In the coming year, as prices for other service providers continue to increase, developers will start looking for an all-in-one platform to provide them with the tools they need to grow.

In tandem with switching to cost effective solutions to combat shrinking margins, we predict seeing studios explore alternative platforms for their games, like web browsers, as an additional revenue source.

David Fernandez Remesal

David Fernandez Remesal

CEO at Sandsoft Games

Launching new titles will remain challenging and require highly experienced, creative teams, regardless of genre and style. We’ll see more games embrace genuine diversity and authenticity like Assassin’s Creed Mirage.

The rise in Generative AI will help smaller development teams to create better games faster, providing a new canvas for new entrants in the industry to surprise and challenge us.

Daniel Tchernahovsky

Daniel Tchernahovsky

VP of Global Business Development at AppLovin

Emerging technologies like AI will significantly influence game creation and growth in 2024. Recent advancements in AI are helping app developers create games much faster and at a lower cost than ever before. The lower cost of creation allows developers to experiment more early on, create easier content, and market test that content and incorporate feedback quicker into their production.

For example, if you build a runner game, you can use AI to generate different running environments like a sports stadium, a field, or a wooded trail. This is an easy, cost-effective way to create more levels and add longevity to a game that I suspect we’ll see implemented more widely in the year ahead.

AI-driven personalization will help gaming developers create more engaging player experiences.The best way for game developers to increase long-term retention is to make their game or app feel like it’s designed especially for their players.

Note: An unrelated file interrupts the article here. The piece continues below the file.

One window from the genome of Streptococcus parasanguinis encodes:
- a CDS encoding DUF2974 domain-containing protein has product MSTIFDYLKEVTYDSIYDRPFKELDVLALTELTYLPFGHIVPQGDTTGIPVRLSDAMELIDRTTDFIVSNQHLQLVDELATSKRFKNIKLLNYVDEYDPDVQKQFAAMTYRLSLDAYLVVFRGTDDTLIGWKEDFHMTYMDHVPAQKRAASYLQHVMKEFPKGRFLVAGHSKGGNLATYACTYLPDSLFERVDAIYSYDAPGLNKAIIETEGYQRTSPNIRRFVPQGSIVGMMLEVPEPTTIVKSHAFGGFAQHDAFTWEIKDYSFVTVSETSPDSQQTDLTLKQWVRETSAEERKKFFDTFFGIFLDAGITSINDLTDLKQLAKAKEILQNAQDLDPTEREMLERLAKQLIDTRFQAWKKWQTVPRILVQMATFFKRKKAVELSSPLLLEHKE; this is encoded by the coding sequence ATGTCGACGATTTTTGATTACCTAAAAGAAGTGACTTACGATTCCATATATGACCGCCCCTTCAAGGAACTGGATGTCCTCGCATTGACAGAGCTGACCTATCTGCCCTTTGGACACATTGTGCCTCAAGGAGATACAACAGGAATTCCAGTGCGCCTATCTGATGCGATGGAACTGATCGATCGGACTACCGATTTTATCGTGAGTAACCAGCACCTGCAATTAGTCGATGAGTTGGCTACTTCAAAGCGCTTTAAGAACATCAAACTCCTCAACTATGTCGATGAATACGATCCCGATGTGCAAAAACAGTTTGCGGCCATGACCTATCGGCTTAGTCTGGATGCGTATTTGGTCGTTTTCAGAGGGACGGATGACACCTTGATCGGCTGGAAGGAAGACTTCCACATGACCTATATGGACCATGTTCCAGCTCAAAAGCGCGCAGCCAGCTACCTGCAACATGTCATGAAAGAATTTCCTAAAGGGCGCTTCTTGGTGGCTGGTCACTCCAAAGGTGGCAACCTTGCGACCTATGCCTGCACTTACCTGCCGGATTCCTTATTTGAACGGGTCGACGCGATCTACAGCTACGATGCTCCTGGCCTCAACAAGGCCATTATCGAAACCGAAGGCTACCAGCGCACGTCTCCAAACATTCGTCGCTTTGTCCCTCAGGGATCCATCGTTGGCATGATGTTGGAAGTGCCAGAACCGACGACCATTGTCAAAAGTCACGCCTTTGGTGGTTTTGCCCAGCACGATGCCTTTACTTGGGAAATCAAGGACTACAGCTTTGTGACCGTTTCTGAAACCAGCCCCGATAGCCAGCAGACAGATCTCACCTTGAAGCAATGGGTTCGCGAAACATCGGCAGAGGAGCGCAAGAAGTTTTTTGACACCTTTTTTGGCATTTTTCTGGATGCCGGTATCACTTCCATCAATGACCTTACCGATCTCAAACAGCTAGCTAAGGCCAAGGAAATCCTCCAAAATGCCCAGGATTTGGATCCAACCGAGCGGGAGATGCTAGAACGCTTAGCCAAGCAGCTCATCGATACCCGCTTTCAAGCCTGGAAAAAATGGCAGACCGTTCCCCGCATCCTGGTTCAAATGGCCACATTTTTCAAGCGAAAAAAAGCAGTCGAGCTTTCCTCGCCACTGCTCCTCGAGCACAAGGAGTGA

AI helps by enabling the developer to segment users and customise game progression so it feels as if the game’s level of difficulty has been uniquely calibrated to a user.

Segmentation can create custom experiences that feel unique to each user, which leads to more engagement – and that leads to more retention.

We’re likely to see more of this application of AI – in gaming and beyond – to personalise app experiences and successfully retain users.”

Jonas Martins

Jonas Martins

Director Video Gaming & Media at Worldline

2024 is shaping up to be a positively disruptive year in the games industry. The EU Digital Markets Act will be enforced next year, allowing third-party payment providers to enter the digital app domain. We’re expecting this to be a game-changer, significantly increasing mobile games revenue for companies of all sizes.

On the back of Microsoft’s record-breaking acquisition of Activision Blizzard, we foresee large games companies continuing to make more acquisitions in 2024. Additionally, with generative AI development in gaming becoming mainstream news in 2023, the space is poised to provide even more tools for game developers of all levels to utilise. This will be especially prominent in the fields of dynamic and personalised storytelling, expansive open world-building and even ‘smarter’ NPCs.

Additionally, the continuation of generative AI development is poised to simplify the creation of expansive open-world games, AI-powered tools for lifelike in-game characters, and dynamic storytelling will become extremely popular and its use in larger titles will be more apparent.

Finally, user-generated content is expected to be a major disruptor, according to a recent Deloitte study that predicts platforms are projected to pay out nearly $1.5 billion to content developers in 2024.